Eagle County schools chief focused on grades, technology
Eagle County, CO Colorado
EAGLE COUNTY, Colorado –Sandra Smyser started her new job as Eagle County Schools’ superintendent one year ago and she likes what she sees when she looks at the school district.
Smyser sees educators who are dedicated to fulfilling the district’s mission to “educate every student for success.”
When she began last year, she said her priorities were closing the achievement gap and improving technology – one year later those priorities are still at the top of her list.
“Closing the Achievement Gap” is a state-funded program that began just months before Smyser took the job. The program tries to make English-speakers and English-learners, as well as students from different financial backgrounds, equal in both what they learn and how well they learn.
Smyser is grateful the state has protected the funding for the program, even as the recession forced many budget cuts.
As for technology, thanks to the voter-passed school bond in 2006, the school district is well equipped, she said. From new technology at the new Battle Mountain High School in Edwards to conference call and Webinar capabilities at many schools, there’s new tools for students in classrooms throughout the district.
“The bond paid for so much equipment,” Smyser said. “We’re so grateful to the community for that.”
Smyser started a technology task force with a group of high school teachers so they could brainstorm different ideas. She said the group provides teachers with an opportunity to try new things, like the iTouches that will be in several elementary school classrooms next year.
Technology has changed the face of education, she said. A concept called 21st Century Learning is commonly heard in school board meetings – technology is the backbone of that concept, she said.
Twenty-first Century Learning takes the same basic ideals that have always been important to education – critical thinking, team work, creativity, leadership and more – and incorporates technology to make those lessons current. Google.com is a perfect example, she said. When students are looking for meaning in a book or novel, Google.com gives them an “unbelievable source of information,” she said.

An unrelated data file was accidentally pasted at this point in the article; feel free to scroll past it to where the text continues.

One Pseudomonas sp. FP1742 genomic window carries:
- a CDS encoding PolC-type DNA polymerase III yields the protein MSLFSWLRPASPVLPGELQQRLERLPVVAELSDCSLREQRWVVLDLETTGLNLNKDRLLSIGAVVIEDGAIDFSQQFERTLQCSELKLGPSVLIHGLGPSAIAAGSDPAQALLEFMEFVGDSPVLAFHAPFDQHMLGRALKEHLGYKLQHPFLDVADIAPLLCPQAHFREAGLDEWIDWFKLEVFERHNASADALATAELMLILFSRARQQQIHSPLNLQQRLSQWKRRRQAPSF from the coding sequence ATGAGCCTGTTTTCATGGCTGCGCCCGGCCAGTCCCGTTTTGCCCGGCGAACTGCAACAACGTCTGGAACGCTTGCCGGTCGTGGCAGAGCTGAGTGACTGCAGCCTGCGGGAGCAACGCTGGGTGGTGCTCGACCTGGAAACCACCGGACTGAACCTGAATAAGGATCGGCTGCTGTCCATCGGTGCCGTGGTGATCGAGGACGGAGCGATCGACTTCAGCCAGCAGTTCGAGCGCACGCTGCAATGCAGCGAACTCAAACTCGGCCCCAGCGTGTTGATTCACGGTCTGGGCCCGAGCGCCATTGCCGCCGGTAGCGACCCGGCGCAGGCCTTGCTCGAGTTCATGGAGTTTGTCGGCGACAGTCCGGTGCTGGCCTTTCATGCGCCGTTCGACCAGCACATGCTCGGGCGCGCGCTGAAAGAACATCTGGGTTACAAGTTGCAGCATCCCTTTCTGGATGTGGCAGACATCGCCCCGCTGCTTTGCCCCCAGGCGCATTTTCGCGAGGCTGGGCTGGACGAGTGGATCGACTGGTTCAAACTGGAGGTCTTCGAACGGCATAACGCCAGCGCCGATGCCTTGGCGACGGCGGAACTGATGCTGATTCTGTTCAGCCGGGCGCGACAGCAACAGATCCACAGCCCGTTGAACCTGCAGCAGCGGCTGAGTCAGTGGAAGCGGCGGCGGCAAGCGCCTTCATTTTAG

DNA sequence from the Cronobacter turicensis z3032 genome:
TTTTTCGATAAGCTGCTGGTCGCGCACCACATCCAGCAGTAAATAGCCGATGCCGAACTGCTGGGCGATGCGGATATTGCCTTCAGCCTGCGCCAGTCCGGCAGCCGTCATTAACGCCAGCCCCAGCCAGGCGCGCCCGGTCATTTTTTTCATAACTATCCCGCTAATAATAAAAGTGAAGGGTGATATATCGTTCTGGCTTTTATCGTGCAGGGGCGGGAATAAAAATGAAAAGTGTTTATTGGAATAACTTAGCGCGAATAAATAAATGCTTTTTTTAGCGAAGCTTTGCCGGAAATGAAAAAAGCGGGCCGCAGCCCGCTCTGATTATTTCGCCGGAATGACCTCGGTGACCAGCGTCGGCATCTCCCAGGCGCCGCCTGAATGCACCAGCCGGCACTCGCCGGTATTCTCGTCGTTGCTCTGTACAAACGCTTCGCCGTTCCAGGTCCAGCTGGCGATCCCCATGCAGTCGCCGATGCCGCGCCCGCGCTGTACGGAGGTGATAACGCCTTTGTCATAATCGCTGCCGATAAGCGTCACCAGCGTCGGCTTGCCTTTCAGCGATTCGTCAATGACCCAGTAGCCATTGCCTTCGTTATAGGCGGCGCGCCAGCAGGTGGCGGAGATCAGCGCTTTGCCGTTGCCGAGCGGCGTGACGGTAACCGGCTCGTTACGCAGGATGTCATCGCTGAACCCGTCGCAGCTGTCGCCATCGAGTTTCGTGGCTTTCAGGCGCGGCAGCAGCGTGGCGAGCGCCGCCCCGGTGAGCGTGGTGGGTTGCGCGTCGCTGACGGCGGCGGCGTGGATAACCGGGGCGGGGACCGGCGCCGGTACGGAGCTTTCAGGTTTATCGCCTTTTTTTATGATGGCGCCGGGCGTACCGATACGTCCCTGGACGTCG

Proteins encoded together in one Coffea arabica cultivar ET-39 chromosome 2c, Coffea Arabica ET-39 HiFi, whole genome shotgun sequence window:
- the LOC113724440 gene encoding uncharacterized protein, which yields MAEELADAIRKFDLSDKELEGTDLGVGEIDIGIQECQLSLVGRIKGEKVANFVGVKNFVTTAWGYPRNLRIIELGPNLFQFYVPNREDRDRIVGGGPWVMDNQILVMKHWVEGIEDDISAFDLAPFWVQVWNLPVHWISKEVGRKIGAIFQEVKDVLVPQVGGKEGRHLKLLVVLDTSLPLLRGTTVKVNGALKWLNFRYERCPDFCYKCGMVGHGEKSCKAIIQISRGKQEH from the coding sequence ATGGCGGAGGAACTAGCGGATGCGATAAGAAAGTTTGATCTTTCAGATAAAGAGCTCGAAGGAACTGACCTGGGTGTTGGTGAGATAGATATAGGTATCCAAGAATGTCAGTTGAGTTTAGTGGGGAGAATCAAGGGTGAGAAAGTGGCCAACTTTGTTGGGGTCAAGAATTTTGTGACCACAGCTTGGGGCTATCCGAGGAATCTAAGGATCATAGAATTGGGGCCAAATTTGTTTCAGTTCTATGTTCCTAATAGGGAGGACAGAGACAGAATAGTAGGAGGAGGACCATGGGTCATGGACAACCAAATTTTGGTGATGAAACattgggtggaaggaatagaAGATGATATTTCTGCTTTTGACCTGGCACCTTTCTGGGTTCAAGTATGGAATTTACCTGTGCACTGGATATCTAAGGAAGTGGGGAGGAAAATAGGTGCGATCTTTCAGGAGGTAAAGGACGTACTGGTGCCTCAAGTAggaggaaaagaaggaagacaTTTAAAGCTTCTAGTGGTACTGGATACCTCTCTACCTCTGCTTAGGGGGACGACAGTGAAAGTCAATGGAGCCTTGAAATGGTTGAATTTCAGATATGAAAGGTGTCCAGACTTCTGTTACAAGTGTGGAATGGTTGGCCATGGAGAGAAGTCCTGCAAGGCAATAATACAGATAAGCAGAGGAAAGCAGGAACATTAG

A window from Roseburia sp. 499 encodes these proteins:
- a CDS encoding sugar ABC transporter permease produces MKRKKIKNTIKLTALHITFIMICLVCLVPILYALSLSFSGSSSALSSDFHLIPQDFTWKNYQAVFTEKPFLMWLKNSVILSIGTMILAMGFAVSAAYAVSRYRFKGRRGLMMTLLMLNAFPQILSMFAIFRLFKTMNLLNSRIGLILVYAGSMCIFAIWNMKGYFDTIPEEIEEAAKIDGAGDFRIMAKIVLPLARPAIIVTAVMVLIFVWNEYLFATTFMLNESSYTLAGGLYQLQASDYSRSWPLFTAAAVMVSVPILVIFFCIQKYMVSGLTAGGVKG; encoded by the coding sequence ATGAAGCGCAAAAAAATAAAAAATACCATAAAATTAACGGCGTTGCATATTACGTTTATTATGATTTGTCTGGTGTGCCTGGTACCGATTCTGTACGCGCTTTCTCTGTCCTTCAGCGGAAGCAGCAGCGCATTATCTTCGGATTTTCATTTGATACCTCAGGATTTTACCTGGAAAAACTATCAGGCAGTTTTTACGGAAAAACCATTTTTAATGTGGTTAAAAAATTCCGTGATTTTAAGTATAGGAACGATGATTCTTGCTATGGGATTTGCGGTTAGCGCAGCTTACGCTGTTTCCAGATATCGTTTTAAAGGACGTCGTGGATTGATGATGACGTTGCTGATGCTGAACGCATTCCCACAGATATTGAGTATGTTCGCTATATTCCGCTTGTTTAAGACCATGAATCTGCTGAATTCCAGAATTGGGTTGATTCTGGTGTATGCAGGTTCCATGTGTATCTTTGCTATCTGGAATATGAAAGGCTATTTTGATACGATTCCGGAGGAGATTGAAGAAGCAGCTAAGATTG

Another example students can interact with experts in a number of different fields, she said. If they have a question about something, they can use e-mail or the Internet to get in touch directly with the expert.
“It’s like a new dimension to the old standard stuff,” she said.
Technology changes the role of the teacher, too, because teachers are no longer expected to be the expert on everything students learn, she said.
“(Twenty-first Century Learning) is not just a fad,” she said.
She’s especially impressed with all of the community organizations in the valley that also focus on children and education. Expanding the collaboration with those community groups is something she’s looking forward to in the 2009-10 school year.
“It’s such a strength of this community,” she said. “The number of organizations who care about kids and who are working so hard to support what (the school district does) – it’s an incredible advantage.”
From The Youth Foundation’s after-school programs to the Gore Range Natural Science School’s science programs within the schools, it’s a great way for the students to get a quality education and for the district to get “a big bang for our buck,” Smyser said.
Looking back on the year behind her, and looking forward to the year ahead, Smyser is generally happy, she said.
“I really like it here,” she said. “I hope the community understands what great, quality schools we have here.”
Lauren Glendenning can be reached at 970-748-2983 or firstname.lastname@example.org
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